There was dispute as to the authorship of the book of Hebrews among the early Christians. While many attributed the book to Paul, others thought Barnabas, Apollos, Clement, or Luke to be the author. This dispute continued till the 4th century when most Christians accepted it as the work of Paul.
Today, some modern critics still raise the question. The evidences against Paul being the author of Hebrews is taken from the literary style and content of the book. Although it is possible for a writer’s vocabulary and style to vary with subject matter, these variances are due to the different subjects about which he writes.
When compared with the generally accepted epistles of Paul, Hebrews differs in the small, common connective words with which its author ties his clauses. Another distinctive difference is found in the quotations from the OT. Also, the epistles show that the apostle was relatively free in his use of OT materials.
The general literary style of Hebrews is clearly different from any of the epistles that bear the name of Paul. The style of the latter is distinguished by enthusiastic passages that show the rising flow of the author’s thoughts. Hebrews, on the other hand, presents a more organized argument in comparison to any NT book.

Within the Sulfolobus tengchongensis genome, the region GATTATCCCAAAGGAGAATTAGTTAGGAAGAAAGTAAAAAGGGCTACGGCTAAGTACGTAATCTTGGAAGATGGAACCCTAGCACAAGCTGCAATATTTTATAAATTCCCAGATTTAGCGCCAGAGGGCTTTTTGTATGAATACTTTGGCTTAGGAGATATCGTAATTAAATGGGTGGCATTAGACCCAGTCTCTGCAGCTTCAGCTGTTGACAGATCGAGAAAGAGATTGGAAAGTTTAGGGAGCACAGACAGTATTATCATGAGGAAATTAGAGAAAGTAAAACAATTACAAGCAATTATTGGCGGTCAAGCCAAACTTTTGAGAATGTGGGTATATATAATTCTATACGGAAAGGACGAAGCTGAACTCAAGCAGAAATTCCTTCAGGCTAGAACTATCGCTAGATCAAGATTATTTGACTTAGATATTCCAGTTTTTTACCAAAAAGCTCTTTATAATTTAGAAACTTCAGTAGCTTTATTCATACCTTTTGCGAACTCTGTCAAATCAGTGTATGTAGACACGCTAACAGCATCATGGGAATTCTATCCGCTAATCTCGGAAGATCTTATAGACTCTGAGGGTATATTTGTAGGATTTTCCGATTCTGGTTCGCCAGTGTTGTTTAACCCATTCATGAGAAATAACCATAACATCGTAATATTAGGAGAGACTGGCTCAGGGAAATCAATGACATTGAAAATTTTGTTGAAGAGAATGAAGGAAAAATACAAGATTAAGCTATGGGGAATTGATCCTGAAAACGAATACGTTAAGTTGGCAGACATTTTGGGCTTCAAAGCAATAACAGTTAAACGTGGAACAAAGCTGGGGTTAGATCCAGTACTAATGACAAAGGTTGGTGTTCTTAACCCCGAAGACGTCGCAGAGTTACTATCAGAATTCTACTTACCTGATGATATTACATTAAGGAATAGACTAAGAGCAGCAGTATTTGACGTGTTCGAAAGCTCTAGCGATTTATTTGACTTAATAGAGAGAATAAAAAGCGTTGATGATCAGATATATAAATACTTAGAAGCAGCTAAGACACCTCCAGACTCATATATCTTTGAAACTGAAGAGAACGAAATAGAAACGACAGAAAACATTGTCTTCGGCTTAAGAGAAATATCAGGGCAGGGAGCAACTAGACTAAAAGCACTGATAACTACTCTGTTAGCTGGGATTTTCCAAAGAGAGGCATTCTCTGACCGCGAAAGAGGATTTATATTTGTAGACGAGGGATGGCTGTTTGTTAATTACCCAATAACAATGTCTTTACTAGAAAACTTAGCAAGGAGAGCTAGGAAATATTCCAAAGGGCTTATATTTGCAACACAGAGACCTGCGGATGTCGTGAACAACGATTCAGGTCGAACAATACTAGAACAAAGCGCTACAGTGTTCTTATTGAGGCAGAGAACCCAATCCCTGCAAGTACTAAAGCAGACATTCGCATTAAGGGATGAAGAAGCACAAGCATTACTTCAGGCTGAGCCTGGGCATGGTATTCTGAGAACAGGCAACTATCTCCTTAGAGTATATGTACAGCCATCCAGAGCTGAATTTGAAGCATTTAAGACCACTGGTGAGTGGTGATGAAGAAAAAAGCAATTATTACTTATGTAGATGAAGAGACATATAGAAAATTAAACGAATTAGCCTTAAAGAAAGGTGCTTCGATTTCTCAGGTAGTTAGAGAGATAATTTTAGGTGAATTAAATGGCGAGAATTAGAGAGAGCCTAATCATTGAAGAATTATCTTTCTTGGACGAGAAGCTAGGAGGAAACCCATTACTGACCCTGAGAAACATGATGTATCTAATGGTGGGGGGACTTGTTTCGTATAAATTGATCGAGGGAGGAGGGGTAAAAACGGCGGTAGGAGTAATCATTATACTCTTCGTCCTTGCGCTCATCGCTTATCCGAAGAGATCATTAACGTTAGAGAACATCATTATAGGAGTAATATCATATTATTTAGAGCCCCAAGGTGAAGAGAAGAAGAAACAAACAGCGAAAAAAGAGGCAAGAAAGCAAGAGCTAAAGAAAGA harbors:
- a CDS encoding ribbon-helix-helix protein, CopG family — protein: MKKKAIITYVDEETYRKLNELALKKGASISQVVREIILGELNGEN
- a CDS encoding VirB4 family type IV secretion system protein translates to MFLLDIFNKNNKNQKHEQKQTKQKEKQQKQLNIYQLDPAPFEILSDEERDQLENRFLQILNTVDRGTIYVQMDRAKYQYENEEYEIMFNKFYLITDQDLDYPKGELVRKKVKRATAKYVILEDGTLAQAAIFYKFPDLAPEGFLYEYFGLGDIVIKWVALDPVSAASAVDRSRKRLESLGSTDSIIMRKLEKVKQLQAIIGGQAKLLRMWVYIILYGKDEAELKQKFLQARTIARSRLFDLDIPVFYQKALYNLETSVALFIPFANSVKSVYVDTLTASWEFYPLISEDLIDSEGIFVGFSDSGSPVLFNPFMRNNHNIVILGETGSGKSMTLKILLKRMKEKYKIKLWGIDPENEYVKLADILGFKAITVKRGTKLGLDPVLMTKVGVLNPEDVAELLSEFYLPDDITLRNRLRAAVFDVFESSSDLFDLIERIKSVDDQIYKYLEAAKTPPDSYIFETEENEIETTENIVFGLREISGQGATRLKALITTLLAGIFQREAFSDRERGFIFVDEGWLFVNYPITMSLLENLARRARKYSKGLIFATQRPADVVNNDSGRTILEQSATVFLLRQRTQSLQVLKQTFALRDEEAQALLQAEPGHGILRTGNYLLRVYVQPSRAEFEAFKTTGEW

Although there are arguments against the Pauline authorship of Hebrews, those arguments are not valid enough to defeat the traditional belief that Paul is the author. Much of the difference in tone and style of Hebrews compared with the known Pauline epistles may be reasonably explained by the fact that these other epistles are addressed to particular church groups, or to individuals, to meet particular problems.
It is generally agreed that Hebrews was written before the fall of Jerusalem. At that time, the number of church leaders was very limited before a.d. 70. So, which of those leaders might have presented the argument of the book of Hebrews? The most likely person is Paul. It is simply impossible for the one that produced such theological knowledge to be anonymous during a time when church leaders were few and well known.
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